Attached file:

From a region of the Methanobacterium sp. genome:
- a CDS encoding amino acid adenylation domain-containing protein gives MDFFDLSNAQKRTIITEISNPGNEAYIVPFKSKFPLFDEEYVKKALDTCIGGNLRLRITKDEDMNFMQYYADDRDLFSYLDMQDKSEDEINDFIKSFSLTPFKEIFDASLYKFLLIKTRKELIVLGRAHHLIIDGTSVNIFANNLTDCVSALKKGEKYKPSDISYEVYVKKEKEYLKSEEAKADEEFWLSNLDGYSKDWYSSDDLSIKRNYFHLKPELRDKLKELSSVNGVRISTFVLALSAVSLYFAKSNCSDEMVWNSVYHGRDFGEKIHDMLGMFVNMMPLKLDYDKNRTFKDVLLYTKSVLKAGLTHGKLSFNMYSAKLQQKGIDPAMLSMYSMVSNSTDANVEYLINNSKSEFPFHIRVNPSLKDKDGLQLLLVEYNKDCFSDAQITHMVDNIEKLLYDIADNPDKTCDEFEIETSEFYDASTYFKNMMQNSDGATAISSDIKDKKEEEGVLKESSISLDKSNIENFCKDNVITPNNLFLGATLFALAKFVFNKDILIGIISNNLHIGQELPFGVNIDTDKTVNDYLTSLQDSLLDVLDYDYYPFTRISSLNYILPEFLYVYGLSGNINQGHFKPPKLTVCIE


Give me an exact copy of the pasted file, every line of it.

From a region of the Methanobacterium sp. genome:
- a CDS encoding amino acid adenylation domain-containing protein gives MDFFDLSNAQKRTIITEISNPGNEAYIVPFKSKFPLFDEEYVKKALDTCIGGNLRLRITKDEDMNFMQYYADDRDLFSYLDMQDKSEDEINDFIKSFSLTPFKEIFDASLYKFLLIKTRKELIVLGRAHHLIIDGTSVNIFANNLTDCVSALKKGEKYKPSDISYEVYVKKEKEYLKSEEAKADEEFWLSNLDGYSKDWYSSDDLSIKRNYFHLKPELRDKLKELSSVNGVRISTFVLALSAVSLYFAKSNCSDEMVWNSVYHGRDFGEKIHDMLGMFVNMMPLKLDYDKNRTFKDVLLYTKSVLKAGLTHGKLSFNMYSAKLQQKGIDPAMLSMYSMVSNSTDANVEYLINNSKSEFPFHIRVNPSLKDKDGLQLLLVEYNKDCFSDAQITHMVDNIEKLLYDIADNPDKTCDEFEIETSEFYDASTYFKNMMQNSDGATAISSDIKDKKEEEGVLKESSISLDKSNIENFCKDNVITPNNLFLGATLFALAKFVFNKDILIGIISNNLHIGQELPFGVNIDTDKTVNDYLTSLQDSLLDVLDYDYYPFTRISSLNYILPEFLYVYGLSGNINQGHFKPPKLTVCIE